IMPORTANCE OF LIFE-CYCLE COST
In view of limited financial resources and consequently low budgetary allocations for defence, it would be necessary to factor in life-cycle cost in the selection of defence equipment
The expression ‘Life-cycle Cost’ related to military hardware, whether a tank, warship or aircraft, pertains to the total cost of initial acquisition of the equipment, expenditure on maintenance for it to remain fit for operational deployment and the cost of operating the equipment over its entire life as defined by the original equipment manufacturer (OEM). This concept would apply also to all other military systems including software-based equipment such as command, control, communications, computers, intelligence, surveillance and reconnaissance (C4ISR) systems. In other words, life-cycle cost refers to the cost of particular military equipment and the supporting elements over their entire life from ‘cradle to grave’.
The methodology of computing the total cost of ownership of defence equipment acquired through either development within the country or through imports, was originally evolved in the early 1960s by the US Department of Defense. It has since then been adopted by various countries, such as the United Kingdom, Australia and more recently by India as well. Also, with the ever tightening control on defence expenditure and shrinking defence budgets of nations across the world, reduction of life-cycle cost has become an inalienable imperative. Ways and means of reducing life-cycle cost has been an area of ever-increasing focus of global aerospace majors to remain competitive and also by the user nations to remain within the bounds of financial affordability.
When a nation procures defence equipment in sizeable numbers, it may be advantageous for the buyer nation to also set up the facilities to assemble or manufacture in-house a major portion of the total number of units contracted for, acquire the latest technologies through transfer of technology, obtain the necessary documentation and have adequate number of personnel trained to respectable proficiency levels. For example, in the tender for the 126 Rafale combat jets for the Indian Air Force (IAF) from Dassault, the OEM was required to supply 18 aircraft directly in flyaway condition. The remaining 108 platforms were to be manufactured in India in collaboration with an Indian partner. Apart from the fact that this arrangement would have contributed to reduction in the unit cost of the equipment, the manufacturing facilities established in the process would have later undertaken manufacture of spares and would have provided maintenance support for the fleet throughout its service with the IAF as well as would have undertaken midlife upgrade thus reducing life-cycle cost significantly. Unfortunately, this particular tender proved abortive.
However, there is similar arrangement with the ongoing contract with Sukhoi of Russia in case of the Su-30MKI fleet of 272 aircraft of which only 40 have been received directly from the OEM in flyaway condition and the remaining are being manufactured under licence by the Indian aerospace major the Hindustan Aeronautics Limited. The offer from Airbus-Tata Advanced Systems Limited consortium to supply 56, C-295 medium-lift military transport aircraft to replace the ageing fleet of Avro aircraft in the IAF is also formulated on similar lines with 16 aircraft supplied directly from the Airbus factory in Seville, Spain, and 40 platforms to be manufactured within the country at a facility yet to be set up.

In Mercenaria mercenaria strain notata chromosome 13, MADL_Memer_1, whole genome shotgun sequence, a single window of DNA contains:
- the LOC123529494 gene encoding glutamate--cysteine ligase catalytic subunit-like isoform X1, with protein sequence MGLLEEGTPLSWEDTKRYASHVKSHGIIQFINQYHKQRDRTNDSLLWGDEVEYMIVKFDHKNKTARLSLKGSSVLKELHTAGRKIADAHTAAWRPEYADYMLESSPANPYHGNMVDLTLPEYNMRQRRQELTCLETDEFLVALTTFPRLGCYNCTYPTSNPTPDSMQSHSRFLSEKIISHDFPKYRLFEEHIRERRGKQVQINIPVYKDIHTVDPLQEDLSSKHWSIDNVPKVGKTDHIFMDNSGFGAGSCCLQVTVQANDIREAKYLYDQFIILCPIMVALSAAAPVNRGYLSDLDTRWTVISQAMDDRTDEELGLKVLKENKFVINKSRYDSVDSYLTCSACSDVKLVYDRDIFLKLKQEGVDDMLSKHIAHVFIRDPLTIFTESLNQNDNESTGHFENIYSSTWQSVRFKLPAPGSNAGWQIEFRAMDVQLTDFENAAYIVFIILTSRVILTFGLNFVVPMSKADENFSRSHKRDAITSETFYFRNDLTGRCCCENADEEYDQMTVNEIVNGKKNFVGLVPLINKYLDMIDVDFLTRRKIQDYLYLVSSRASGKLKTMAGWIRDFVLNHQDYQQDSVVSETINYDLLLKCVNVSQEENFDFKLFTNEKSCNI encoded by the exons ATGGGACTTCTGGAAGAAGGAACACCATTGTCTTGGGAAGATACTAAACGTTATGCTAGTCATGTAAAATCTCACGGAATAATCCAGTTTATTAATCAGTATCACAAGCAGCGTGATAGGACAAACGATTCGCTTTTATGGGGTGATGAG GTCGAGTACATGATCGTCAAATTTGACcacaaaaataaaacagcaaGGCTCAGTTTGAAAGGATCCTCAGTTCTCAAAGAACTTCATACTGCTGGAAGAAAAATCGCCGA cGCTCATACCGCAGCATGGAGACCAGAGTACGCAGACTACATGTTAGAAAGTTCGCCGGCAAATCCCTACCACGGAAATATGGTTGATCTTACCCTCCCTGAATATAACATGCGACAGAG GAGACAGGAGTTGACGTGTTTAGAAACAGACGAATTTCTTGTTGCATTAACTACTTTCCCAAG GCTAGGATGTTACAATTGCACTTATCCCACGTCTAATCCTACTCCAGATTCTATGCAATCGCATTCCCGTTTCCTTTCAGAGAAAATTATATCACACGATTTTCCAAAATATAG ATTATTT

As is generally the case, the initial cost of acquisition of military assets is high. One of the reasons for this is the relatively lower volumes of production when compared with non-military hardware. The total quantities produced are low primarily because the demand is low and there are a number of impediments, political or otherwise, in promoting global trade of military equipment. Besides, the cost of operating and maintaining military equipment over its complete life-cycle which may extend up to 40 years or even more, is in fact much higher than the initial acquisition cost. This is one of the important factors that should and must be taken into account in the process of selection of the equipment. For example, the cost of operating the fifth-generation combat aircraft like the Lockheed Martin F-22 Raptor works out to $44,000 per hour. As against this, the cost of operating the fourth-generation combat aircraft Gripen from Saab of Sweden is only $3,000 per hour. The question for a nation scouting the global market for combat aircraft then boils down to whether it must go for the F-22 Raptor or make do with the Saab Gripen.
In the procurement of a military aircraft therefore the decision must not be based on the initial procurement cost alone. While the low price quoted for a particular piece of hardware may appear attractive, its life-cycle cost may turn out to be much higher than that of an equivalent platform where the significantly higher unit cost is more than compensated for by the much lower life-cycle cost. European and American military aircraft generally fall in the latter category, i.e high unit cost but much lower life-cycle cost.
The difference in the total operating cost over the complete lifecycle of the two aircraft would be important from the point of view of affordability and limitations of future budgetary support. In view of limited financial resources of the nation and consequently low budgetary allocations for defence, it would be necessary to factor in the life-cycle cost in the selection of defence equipment whether for import or domestic production.
Finalisation of contract for Airbus A330 MRTT selected for the IAF long ago is delayed possibly due to lack of understanding of ‘life-cycle cost’